Furthermore, ciprofloxacin was detected using HPLC with spectroscopic fluorometric detection (HPLC–RF) as described by Kirbis and co-workers [39]. There was a high yield recovery of 75–84% detected between 13.8 and 15 min (280–450 nm) as reported in previous studies [40,41]. Ciprofloxacin was firstly screened for in collected samples using the ELISA method and confirmed with TLC under ultra-violet (UV) light at 254 nm and 365 nm, which contradicts the methodology used in a previous study [42]. The detection of ciprofloxacin residues in this study might be due to the farmers not respecting the withdrawal period, or due to metabolized ciprofloxacin in the liver and its half-life range of between 2 and 6 h [43].
This study revealed that the ELISA method detected higher concentration of quinolones, streptomycin, and sulphonamides in the meat samples, which were above the MRL international standard; this might be as a result of the ELISA method analyzing the cross-reactivity of the corresponding substance in the buffer system. Furthermore, the differences in concentrations levels of ciprofloxacin and sulphonamide noted in this study between the ELISA and HPLC methods might be explained by the cross-reactivity or inability of ELISA method to discriminate between ciprofloxacin and enrofloxacin, between all antibiotics of the sulphonamide group, or between the tetracycline groups.
The correlation analysis also showed that the ELISA and HPLC methods seem to be better methods for the detection of sulphanilamide and tetracycline in all the meat products than for the detection of ciprofloxacin and streptomycin.
Despite the detection of antibiotic residues from all the organs, the liver stood out as the organ with the highest detection level (30%) and this could be as a result of the roles the liver plays in animals and humans. The liver helps in protein synthesis and also in metabolism and detoxification processes. Most of the toxic substances and residues are metabolized in the liver [43,44]. In addition, Al-Awar et al. [44] reported that acute liver injury has been described as the leading cause of drug withdrawal based on safety grounds. Similar studies conducted by Naeem et al. [45] found antibiotic residues in liver and kidney samples, which corroborate the findings of this research work.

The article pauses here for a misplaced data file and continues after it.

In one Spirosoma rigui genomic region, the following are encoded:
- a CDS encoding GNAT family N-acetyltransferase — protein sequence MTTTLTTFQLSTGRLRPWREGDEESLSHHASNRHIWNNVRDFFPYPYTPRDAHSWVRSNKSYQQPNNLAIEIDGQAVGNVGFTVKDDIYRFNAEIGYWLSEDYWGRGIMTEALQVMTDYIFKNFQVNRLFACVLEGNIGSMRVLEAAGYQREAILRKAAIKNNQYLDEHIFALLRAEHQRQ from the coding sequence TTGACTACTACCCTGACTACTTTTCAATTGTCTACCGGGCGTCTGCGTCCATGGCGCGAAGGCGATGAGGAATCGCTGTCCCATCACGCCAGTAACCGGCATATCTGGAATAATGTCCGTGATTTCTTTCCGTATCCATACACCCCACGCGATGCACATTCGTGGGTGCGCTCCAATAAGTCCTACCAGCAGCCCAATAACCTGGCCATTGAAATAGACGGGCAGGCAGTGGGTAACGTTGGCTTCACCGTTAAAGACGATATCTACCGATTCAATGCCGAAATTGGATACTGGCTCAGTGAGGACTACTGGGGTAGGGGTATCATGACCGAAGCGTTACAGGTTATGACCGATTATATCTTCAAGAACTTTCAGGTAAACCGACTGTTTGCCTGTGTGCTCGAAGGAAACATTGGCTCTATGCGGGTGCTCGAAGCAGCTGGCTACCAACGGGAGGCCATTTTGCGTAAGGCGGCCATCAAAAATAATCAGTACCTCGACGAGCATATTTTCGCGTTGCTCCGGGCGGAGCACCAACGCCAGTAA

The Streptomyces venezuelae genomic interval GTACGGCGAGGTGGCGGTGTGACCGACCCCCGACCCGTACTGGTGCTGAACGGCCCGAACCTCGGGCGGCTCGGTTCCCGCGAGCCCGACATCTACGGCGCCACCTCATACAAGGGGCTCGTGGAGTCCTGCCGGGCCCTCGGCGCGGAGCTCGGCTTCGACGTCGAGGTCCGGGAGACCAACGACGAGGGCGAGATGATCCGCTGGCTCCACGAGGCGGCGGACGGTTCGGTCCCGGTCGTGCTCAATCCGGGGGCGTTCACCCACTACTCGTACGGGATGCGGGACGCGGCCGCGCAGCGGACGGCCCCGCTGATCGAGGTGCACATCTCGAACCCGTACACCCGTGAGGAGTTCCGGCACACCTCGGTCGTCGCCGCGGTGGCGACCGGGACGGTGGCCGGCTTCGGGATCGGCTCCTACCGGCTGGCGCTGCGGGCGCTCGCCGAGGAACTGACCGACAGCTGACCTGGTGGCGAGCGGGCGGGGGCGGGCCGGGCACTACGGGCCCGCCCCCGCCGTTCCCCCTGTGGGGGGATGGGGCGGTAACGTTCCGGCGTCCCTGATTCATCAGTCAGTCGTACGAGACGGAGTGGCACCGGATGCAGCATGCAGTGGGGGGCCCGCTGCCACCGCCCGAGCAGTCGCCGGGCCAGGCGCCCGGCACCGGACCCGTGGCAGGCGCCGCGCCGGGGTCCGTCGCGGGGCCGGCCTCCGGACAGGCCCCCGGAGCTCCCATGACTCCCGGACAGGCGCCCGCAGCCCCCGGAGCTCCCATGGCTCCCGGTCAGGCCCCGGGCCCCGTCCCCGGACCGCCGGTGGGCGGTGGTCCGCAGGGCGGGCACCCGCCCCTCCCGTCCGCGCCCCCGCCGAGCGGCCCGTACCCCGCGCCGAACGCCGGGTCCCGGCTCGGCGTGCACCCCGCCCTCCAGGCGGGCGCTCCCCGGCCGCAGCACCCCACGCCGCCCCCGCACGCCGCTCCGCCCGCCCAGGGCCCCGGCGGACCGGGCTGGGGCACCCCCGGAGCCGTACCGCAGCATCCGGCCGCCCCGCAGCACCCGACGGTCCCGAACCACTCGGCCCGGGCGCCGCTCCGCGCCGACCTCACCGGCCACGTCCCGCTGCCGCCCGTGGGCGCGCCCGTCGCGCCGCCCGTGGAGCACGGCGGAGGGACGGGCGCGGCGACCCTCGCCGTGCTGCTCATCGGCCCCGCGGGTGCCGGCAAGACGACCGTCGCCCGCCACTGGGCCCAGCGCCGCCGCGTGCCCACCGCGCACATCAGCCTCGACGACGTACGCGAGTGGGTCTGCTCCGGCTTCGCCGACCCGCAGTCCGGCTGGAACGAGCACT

Furthermore, Muriuki et al. [46] in Nairobi, Kenya, found tetracycline residues in animal tissues viz, 60 (24%) in liver; 35 (14%) in kidney, and 19 (7.6%) in muscle samples. In addition, Olatoye and Ehinmowo [47] in Nigeria, also found that the residue level in the liver was the highest, followed by the kidney, and lastly, muscle with 80%, 55.0%, and 28.3% respectively.
However, the findings of this study contradicted the report of Elnasri and others [48] who reported higher antibiotic residue in muscles (29%) than in the liver (28.3%), and kidney (21.4%). In contrast, Hala [49] in Khartoum found a higher residue percentage of 24.6% in kidneys. Furthermore, in Tabriz, Iran, Abbasi et al. [16] found 25.8% of tetracycline residues in muscle samples, 31.8% in liver samples, and 22.7% in kidney samples in concentrations beyond the maximum residue limits (MRLs).
The presence of antibiotic residues coupled with multidrug residues in some of the meat samples calls for concern, as this could pose serious public health risks to humans and animals, such as toxicity and resistance development.

4. Materials and Methods

4.1. Sampling Location

This study was carried out at Mafikeng, North West province, South Africa. Mafikeng is located between 25 and 28 °C south of the equator and 22 and 28 °C longitude east of the Greenwich meridian. Mafikeng city shares an international border with the Republic of Botswana in the North and 260 km West of Johannesburg. Climatic conditions vary significantly from west to east. The western region receives less than 300 mm per annum, and the central region around 550 mm p.a., while the eastern and south-eastern regions receive over 600 mm per annum [50].

Sample Collection and Preparation

A total of 150 samples (50 chicken, 50 pork, and 50 beef) of raw meat muscle, liver, or kidney was randomly collected between May and September 2014 from butcheries and supermarkets around Mafikeng Area (Figure 2). In order to ensure repeatability of the results, 10 samples were collected per month per species (Butchery and Supermarket). Collection dates and places were recorded with corresponding codes simultaneously. All samples were collected within the recommended dates for consumption. After collection, samples were packed in properly labelled sterile polyethylene bags and transported under a complete aseptic condition in an icebox to the Animal Health Laboratory of the North West University, Mafikeng Campus for extraction.